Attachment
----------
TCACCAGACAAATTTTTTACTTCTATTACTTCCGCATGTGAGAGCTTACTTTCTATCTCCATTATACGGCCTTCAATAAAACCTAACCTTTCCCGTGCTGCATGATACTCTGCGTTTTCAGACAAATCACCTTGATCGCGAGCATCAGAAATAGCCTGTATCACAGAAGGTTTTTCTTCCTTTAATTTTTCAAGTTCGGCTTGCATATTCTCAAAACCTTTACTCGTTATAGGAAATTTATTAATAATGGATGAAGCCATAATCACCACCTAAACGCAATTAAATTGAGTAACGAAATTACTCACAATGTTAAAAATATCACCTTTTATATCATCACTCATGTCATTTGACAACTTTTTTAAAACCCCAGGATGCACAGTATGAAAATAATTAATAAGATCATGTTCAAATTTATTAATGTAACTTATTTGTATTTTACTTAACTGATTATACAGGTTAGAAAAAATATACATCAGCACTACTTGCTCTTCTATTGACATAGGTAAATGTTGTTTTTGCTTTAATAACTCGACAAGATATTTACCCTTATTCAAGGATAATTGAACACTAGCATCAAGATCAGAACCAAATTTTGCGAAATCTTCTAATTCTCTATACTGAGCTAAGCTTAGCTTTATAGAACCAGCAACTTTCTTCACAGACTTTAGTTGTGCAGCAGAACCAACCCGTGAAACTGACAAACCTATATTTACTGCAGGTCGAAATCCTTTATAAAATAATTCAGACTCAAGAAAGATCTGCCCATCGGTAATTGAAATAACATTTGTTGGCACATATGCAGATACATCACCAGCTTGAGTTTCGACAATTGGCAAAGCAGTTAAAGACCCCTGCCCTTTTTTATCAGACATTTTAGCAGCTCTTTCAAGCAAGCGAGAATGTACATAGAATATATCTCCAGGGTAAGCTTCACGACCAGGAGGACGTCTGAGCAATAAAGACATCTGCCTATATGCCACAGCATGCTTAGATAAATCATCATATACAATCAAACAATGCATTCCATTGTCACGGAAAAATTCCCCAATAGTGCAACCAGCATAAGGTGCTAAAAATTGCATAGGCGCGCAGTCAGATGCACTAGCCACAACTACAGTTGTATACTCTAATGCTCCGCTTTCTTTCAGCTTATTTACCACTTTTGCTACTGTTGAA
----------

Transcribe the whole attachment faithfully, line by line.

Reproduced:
TCACCAGACAAATTTTTTACTTCTATTACTTCCGCATGTGAGAGCTTACTTTCTATCTCCATTATACGGCCTTCAATAAAACCTAACCTTTCCCGTGCTGCATGATACTCTGCGTTTTCAGACAAATCACCTTGATCGCGAGCATCAGAAATAGCCTGTATCACAGAAGGTTTTTCTTCCTTTAATTTTTCAAGTTCGGCTTGCATATTCTCAAAACCTTTACTCGTTATAGGAAATTTATTAATAATGGATGAAGCCATAATCACCACCTAAACGCAATTAAATTGAGTAACGAAATTACTCACAATGTTAAAAATATCACCTTTTATATCATCACTCATGTCATTTGACAACTTTTTTAAAACCCCAGGATGCACAGTATGAAAATAATTAATAAGATCATGTTCAAATTTATTAATGTAACTTATTTGTATTTTACTTAACTGATTATACAGGTTAGAAAAAATATACATCAGCACTACTTGCTCTTCTATTGACATAGGTAAATGTTGTTTTTGCTTTAATAACTCGACAAGATATTTACCCTTATTCAAGGATAATTGAACACTAGCATCAAGATCAGAACCAAATTTTGCGAAATCTTCTAATTCTCTATACTGAGCTAAGCTTAGCTTTATAGAACCAGCAACTTTCTTCACAGACTTTAGTTGTGCAGCAGAACCAACCCGTGAAACTGACAAACCTATATTTACTGCAGGTCGAAATCCTTTATAAAATAATTCAGACTCAAGAAAGATCTGCCCATCGGTAATTGAAATAACATTTGTTGGCACATATGCAGATACATCACCAGCTTGAGTTTCGACAATTGGCAAAGCAGTTAAAGACCCCTGCCCTTTTTTATCAGACATTTTAGCAGCTCTTTCAAGCAAGCGAGAATGTACATAGAATATATCTCCAGGGTAAGCTTCACGACCAGGAGGACGTCTGAGCAATAAAGACATCTGCCTATATGCCACAGCATGCTTAGATAAATCATCATATACAATCAAACAATGCATTCCATTGTCACGGAAAAATTCCCCAATAGTGCAACCAGCATAAGGTGCTAAAAATTGCATAGGCGCGCAGTCAGATGCACTAGCCACAACTACAGTTGTATACTCTAATGCTCCGCTTTCTTTCAGCTTATTTACCACTTTTGCTACTGTTGAA